Canadians in New York
by Elizabeth Hay,
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|Meditating In Manhattan
by George Calt
IN New York, the Canadian Elizabeth Hay sought solace in a very personal meditation on home. The initial impulse is I inderstandable. Gotham, repository of the American dream as well as the psychotic American nightmare, does crank LIP one`s nostalgic attachment to Canada. But most Canadians in New York make a mental note of their distinguishing national characteristics and then head out to marvel at the exotic street life or take in
the theatres and museums. Hay stayed with her obsession about the Canadian identity and worried it into a small book.
She has written many brilliant passages along the way. The whole construct amounts to less than the sum of its parts, but I`m not sure that`s a flaw, since Captivity Tales isn`t an argument. It`s more a poetic compilation, like a Hieronymus Bosch scene, pulsing with images and sounds that resonate against one another. But not quite as colourful as Bosch`s paintings. Hay`s palette is much darker, more northern, more dour.
Trapped in a dismal New York apartment with two pre-school children, Hay was homesick. And the homesickness seems to have been not only for that other place, Canada, but for that other time, when she roamed freely, unencumbered by motherhood. That`s a demon most new parents face, and while Hay is almost always perceptive in her remarks about maternity, they are really tangential to her main theme. Or is it the main theme that`s tangential?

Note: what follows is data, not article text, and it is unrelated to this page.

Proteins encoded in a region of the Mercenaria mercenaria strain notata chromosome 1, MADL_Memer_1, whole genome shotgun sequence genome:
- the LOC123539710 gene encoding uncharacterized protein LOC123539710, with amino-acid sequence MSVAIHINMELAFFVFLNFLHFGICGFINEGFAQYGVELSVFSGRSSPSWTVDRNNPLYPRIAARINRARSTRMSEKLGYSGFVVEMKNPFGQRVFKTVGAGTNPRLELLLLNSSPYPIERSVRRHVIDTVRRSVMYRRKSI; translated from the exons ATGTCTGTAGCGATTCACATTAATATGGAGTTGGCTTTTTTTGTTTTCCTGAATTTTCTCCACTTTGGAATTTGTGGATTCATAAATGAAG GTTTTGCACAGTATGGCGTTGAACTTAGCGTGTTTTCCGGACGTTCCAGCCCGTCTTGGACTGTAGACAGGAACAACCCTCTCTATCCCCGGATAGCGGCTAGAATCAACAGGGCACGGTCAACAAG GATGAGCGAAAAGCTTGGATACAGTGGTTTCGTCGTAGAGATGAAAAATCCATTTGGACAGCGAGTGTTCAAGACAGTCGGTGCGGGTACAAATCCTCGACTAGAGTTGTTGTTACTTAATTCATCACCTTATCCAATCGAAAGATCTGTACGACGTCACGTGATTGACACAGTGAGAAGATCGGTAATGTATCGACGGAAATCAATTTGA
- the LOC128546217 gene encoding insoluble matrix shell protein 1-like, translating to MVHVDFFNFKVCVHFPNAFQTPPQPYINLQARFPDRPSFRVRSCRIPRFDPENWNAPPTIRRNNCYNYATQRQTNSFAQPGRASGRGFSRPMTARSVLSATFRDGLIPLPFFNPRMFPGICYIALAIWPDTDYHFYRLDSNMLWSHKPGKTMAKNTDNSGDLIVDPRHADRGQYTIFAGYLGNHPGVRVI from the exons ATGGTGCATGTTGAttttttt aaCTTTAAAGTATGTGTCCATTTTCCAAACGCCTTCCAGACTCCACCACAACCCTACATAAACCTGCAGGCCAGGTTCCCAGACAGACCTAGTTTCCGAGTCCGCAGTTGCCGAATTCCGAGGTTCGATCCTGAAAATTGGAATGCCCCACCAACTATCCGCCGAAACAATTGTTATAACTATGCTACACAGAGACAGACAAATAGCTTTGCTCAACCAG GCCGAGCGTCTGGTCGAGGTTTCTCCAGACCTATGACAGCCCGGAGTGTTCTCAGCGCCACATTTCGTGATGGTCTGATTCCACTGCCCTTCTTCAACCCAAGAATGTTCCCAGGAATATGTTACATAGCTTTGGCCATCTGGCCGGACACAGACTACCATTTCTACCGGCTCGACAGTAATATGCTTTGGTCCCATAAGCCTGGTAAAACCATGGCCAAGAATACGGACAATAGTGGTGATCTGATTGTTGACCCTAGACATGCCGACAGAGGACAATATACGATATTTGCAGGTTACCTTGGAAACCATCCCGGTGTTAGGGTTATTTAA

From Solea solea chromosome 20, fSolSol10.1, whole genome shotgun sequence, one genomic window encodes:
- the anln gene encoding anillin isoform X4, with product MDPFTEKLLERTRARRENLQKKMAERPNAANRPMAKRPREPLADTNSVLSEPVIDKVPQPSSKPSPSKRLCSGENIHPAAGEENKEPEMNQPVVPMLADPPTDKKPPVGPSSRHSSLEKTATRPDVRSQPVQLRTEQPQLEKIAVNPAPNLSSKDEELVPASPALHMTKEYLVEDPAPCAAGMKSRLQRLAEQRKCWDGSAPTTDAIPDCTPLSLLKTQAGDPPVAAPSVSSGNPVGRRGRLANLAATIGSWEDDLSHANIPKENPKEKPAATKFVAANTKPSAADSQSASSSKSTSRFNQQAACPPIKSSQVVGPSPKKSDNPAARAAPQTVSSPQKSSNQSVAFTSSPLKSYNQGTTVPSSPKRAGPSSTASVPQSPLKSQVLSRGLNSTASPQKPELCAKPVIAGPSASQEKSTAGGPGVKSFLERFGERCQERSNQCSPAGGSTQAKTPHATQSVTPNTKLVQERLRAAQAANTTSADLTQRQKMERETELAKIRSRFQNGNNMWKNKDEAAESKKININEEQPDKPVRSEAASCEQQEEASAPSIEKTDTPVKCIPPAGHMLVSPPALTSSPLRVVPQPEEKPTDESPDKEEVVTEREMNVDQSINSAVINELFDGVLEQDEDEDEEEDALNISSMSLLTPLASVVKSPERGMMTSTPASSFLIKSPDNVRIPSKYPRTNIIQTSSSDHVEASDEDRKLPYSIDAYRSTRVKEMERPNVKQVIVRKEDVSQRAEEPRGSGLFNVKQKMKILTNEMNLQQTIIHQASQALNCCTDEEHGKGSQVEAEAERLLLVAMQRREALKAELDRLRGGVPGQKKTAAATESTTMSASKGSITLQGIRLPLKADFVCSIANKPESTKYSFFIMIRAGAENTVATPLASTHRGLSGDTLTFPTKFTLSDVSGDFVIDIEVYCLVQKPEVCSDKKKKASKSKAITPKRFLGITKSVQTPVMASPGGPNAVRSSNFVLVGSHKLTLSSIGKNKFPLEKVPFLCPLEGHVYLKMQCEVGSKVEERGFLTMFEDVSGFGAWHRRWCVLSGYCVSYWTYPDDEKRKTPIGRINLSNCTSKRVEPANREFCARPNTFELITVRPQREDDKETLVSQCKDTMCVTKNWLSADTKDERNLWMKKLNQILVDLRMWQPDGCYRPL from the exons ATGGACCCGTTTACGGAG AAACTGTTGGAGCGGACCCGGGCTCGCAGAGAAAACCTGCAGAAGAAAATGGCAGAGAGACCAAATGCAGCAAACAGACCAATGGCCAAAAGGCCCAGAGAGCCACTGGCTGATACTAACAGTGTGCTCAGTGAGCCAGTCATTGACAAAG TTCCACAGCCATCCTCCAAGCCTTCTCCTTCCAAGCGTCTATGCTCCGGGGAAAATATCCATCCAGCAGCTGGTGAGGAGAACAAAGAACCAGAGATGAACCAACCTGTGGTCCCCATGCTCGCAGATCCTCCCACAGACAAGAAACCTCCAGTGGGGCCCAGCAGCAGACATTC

For me she`s most powerful as a chronicler of her own domesticity. When she steps outside her family`s life and pursues her putative subject -- other Canadians who have lived or are living in New York -- she`s less compelling.
Canadian artists in New York, how they were enlarged or diminished by It` how they settled or fled, how they survived: Hay composes her incantations from the notes of many lives, always listening intently for a pattern. David Milne, Paul- Emile Borduas, Glenn Gould, Marshall McLuhan, Ernest Thompson Seton, Teresa Stratas, Emily Carr, William Ronald, Michael Snow, Joyce Wieland, all landed in New York searching for something big. But a Pattern? The simple verity is that they went to New York because it was the intellectual and artistic capital of North America. Hay is searching for more oblique truths. If she never arrives at any overarching epiphany, she`s certainly an amiable companion on the journey.
Along with these artists, Inuit and other aboriginals populate Hay`s pages. "Captivity tales" in British North America were the stories of Europeans who were carried off into the bush by Natives. The implication is that aboriginals lost in New York echo those early bush captives; she apparently also wants to imply that these rootless aboriginals in New York are somehow parallel to the white Canadians marooned there. This last thought is to me romantic twaddle, but a writer this good can be forgiven a few lapses.
And that tiresome grail, the Canadian identity -- does she bring us any closer to it? Not really. But the quest yields some lovely lines. Here`s a taste: "Canada`s mythology is the mythology of not having one, of being inarticulate about our past. Like a deep blush, this can be eloquent in itself."
Captivity Tales is a bittersweet chorale of whispers about absence and longing. I recommend bending an ear.
BUT IS IT ART?
by Glenn Summi
WITHOUT WINGS by Jackie Manthorne Gynergy/Ragweed, 170 pages, $9.95 paper (ISBN 0 92188129 0)